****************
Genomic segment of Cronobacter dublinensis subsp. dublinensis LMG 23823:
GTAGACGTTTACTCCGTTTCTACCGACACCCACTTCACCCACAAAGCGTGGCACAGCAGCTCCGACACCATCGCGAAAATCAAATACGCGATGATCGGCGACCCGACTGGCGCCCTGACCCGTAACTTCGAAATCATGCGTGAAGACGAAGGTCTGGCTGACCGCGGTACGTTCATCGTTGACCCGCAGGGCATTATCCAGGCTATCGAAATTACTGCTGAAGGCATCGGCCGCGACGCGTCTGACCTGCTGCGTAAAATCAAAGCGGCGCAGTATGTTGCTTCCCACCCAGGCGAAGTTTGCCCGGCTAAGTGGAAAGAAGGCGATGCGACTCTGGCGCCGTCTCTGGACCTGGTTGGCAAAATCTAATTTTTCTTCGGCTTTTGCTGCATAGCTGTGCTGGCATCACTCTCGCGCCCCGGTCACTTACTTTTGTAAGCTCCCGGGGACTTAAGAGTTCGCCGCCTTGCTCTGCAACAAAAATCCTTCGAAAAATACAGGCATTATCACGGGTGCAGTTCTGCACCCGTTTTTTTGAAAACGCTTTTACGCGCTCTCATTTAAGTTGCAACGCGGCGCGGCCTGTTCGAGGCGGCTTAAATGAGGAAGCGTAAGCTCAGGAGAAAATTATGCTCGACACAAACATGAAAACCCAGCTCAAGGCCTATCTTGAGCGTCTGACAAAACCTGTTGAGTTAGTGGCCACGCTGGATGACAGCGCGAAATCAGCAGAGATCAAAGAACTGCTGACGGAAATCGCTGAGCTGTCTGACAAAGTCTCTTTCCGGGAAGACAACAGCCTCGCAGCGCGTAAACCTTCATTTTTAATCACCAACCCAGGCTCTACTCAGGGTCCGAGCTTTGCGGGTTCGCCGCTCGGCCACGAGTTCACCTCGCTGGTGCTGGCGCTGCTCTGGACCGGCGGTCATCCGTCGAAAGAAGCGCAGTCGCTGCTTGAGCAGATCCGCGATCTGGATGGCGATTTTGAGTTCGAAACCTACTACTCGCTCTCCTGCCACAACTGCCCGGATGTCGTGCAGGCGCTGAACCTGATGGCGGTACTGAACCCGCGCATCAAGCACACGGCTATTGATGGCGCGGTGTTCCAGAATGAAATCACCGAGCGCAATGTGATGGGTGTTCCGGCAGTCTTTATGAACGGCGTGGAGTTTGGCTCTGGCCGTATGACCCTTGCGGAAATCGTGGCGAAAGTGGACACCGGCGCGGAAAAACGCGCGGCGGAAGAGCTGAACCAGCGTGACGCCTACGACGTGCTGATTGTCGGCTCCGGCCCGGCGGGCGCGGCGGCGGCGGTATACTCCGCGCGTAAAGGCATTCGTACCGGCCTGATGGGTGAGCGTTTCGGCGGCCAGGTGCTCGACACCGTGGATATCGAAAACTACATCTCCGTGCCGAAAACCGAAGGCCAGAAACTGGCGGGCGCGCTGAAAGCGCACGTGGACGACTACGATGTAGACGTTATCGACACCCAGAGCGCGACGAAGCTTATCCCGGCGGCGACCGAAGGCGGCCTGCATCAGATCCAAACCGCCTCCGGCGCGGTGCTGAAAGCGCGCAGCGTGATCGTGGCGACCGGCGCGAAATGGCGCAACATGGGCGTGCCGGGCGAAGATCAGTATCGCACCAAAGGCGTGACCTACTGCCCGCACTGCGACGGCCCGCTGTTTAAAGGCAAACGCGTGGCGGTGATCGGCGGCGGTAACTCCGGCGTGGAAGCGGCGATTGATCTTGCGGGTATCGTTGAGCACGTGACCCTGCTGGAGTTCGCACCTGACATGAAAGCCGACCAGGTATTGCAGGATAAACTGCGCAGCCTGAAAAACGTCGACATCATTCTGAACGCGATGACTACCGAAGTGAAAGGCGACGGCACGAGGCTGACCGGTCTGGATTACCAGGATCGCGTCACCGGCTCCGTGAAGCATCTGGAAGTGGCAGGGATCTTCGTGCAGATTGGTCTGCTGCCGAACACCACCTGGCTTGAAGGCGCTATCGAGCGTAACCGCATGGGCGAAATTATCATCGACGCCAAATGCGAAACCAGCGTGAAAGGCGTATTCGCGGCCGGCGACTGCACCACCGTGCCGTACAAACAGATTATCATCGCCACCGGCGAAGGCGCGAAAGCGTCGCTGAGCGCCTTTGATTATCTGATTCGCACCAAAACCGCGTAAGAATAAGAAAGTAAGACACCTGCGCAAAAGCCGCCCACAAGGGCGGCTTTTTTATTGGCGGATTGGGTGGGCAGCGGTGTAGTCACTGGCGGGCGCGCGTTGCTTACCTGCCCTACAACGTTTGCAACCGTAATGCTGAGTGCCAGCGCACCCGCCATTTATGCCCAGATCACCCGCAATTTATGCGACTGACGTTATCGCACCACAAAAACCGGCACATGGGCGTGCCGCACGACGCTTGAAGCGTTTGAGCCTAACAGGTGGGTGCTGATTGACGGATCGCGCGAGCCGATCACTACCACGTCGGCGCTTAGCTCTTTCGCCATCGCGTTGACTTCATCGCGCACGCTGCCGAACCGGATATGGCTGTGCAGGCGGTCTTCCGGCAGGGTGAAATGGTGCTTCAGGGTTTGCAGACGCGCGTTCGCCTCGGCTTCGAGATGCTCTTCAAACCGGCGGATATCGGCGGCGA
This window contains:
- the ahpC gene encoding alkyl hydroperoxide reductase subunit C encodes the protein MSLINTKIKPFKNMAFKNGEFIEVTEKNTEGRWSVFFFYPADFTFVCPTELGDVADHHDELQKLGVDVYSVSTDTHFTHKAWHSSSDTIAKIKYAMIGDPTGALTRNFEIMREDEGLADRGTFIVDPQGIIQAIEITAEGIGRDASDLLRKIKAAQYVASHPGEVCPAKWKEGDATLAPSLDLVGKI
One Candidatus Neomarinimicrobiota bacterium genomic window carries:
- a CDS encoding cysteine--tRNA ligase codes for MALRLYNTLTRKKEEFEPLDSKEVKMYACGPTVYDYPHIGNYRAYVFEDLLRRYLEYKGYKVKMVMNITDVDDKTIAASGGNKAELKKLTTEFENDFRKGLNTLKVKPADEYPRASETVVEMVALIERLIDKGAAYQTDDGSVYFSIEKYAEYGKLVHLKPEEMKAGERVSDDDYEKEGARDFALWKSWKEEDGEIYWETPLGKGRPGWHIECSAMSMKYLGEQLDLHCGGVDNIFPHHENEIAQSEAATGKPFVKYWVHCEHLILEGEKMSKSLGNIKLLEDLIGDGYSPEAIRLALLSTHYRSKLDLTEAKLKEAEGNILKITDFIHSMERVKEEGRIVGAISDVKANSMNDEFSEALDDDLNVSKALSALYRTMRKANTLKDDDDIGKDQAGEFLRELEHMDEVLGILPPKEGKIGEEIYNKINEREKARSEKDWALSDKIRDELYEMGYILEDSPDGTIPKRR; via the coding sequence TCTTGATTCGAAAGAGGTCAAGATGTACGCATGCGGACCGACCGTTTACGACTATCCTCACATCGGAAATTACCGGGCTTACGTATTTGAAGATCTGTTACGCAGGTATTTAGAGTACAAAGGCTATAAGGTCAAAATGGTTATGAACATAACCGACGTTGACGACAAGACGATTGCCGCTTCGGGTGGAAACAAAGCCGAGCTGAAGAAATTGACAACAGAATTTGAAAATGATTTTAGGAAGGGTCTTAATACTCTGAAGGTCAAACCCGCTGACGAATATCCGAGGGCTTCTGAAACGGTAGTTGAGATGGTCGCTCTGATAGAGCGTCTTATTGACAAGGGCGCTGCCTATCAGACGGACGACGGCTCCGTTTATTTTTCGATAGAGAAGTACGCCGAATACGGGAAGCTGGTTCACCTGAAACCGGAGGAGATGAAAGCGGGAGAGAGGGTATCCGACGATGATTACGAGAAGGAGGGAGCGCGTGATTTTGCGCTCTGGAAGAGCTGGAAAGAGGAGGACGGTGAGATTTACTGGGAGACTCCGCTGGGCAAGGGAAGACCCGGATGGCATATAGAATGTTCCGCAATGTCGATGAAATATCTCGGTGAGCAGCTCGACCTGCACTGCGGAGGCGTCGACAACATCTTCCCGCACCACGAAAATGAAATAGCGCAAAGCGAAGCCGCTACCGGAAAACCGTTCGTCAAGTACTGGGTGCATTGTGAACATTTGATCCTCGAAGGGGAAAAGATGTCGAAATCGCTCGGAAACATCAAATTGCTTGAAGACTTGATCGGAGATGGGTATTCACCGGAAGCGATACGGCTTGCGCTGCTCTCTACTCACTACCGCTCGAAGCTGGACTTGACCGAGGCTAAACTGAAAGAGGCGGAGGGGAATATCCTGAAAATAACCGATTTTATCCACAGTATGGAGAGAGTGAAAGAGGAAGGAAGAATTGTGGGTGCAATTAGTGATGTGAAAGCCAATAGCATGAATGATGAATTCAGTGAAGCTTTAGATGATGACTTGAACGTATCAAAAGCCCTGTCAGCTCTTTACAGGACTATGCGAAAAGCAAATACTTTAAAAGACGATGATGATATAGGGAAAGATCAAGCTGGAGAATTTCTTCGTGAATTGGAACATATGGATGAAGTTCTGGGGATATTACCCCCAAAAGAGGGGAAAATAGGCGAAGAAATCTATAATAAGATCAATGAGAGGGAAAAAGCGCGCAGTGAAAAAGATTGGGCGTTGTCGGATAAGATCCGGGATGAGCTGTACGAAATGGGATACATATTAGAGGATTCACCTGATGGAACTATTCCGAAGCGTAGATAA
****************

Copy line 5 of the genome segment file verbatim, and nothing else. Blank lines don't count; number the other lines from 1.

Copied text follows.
One Candidatus Neomarinimicrobiota bacterium genomic window carries: